An unexplored relationship between wet day frequency and precipitation intensity distributions

Seminar by Prof. Adrian McDonald from School of Physical and Chemical Sciences, University of Canterbury

17 November 2022
KST 14:00 – 15:00

The Seminar is being held in Room 1010 (Jasmin) – Integrated mechanical engineering building. Click here for the campus map.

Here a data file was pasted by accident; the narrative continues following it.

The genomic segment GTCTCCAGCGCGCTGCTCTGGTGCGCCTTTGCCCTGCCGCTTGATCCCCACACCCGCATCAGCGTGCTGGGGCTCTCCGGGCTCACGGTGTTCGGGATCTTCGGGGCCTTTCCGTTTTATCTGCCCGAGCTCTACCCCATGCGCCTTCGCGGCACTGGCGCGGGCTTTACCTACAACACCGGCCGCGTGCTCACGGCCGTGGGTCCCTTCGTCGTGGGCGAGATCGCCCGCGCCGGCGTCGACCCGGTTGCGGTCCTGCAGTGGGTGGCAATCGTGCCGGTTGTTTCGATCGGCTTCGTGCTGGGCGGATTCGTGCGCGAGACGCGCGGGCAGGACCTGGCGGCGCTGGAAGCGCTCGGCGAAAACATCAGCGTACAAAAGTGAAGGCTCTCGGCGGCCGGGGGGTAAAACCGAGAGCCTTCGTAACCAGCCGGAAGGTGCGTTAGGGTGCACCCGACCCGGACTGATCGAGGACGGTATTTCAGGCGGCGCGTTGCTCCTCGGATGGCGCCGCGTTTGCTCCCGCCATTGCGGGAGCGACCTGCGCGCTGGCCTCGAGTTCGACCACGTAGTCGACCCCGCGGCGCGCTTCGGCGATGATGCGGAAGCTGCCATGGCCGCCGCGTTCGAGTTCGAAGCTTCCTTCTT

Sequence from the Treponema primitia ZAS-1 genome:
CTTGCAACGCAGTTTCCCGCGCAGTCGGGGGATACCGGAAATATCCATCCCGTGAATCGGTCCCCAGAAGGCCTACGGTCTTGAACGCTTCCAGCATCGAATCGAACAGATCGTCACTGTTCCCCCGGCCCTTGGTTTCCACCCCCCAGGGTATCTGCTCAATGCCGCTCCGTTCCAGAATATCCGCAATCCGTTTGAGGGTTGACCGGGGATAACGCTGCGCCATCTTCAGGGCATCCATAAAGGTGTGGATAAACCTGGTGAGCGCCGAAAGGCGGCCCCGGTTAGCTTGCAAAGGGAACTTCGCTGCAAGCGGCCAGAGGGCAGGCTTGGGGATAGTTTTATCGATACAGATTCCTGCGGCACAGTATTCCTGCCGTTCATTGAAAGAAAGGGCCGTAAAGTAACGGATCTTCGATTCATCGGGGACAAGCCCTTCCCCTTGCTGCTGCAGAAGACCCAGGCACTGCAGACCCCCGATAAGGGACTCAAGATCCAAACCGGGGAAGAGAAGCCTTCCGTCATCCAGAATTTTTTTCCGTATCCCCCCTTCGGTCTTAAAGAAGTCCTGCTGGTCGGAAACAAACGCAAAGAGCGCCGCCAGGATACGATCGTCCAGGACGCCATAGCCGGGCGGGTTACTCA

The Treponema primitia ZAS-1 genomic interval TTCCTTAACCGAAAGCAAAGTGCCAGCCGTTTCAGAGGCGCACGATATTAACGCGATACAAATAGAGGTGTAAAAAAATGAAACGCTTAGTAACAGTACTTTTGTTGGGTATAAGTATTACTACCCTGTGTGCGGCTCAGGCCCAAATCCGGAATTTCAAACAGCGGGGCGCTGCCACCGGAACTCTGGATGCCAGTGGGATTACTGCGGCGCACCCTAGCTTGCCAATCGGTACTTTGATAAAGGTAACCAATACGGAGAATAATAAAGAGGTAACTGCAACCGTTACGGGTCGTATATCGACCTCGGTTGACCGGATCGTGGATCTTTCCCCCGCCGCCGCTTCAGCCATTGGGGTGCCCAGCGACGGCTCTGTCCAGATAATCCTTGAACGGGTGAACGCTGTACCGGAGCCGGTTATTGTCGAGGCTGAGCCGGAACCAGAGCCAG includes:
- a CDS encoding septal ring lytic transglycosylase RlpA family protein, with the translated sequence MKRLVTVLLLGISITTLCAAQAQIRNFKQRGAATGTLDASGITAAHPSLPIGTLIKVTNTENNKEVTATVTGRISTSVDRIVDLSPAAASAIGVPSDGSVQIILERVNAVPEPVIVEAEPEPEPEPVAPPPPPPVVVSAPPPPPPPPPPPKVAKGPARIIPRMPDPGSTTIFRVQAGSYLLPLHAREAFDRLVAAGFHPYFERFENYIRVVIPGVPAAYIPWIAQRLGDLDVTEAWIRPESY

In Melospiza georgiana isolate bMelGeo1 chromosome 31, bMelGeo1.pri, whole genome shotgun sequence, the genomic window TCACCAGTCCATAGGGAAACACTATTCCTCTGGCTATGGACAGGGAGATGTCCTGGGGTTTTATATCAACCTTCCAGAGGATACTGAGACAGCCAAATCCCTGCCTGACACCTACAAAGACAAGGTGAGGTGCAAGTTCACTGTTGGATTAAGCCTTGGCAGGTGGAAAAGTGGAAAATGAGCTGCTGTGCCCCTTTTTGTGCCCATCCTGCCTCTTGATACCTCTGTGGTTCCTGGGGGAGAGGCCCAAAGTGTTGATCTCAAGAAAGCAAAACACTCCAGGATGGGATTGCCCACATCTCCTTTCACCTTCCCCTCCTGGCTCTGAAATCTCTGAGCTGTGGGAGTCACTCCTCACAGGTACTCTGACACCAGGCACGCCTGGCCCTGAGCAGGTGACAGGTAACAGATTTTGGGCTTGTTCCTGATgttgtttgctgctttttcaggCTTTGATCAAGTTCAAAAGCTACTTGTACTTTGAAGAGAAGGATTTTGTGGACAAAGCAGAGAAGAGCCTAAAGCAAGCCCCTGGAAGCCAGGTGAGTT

This presentation details work within my group which shows that where it rains more often, it also rains harder. When grouping precipitation into regions of similar wet day frequency, regardless of geographical separation, there is a strong correlation with wet day intensity distributions. These wet day frequency regions are also more physical  coherent than regions based on geographical location. We find the coherent relationship between wet day frequency and intensity is partially explained by wet day frequency regions  having similar vertical velocity and convective available potential energy distributions, once  polar regions are excluded. These represent dynamic and thermodynamic processes which  partially indicate how conducive wet day frequency regions are to large-scale and convective precipitation. Our results show we no longer need to consider wet day intensity and frequency separately, providing a new perspective for understanding precipitation in a changing world. We also show extreme precipitation metrics, which are normally considered independent, are dependent on wet day frequency in our framework.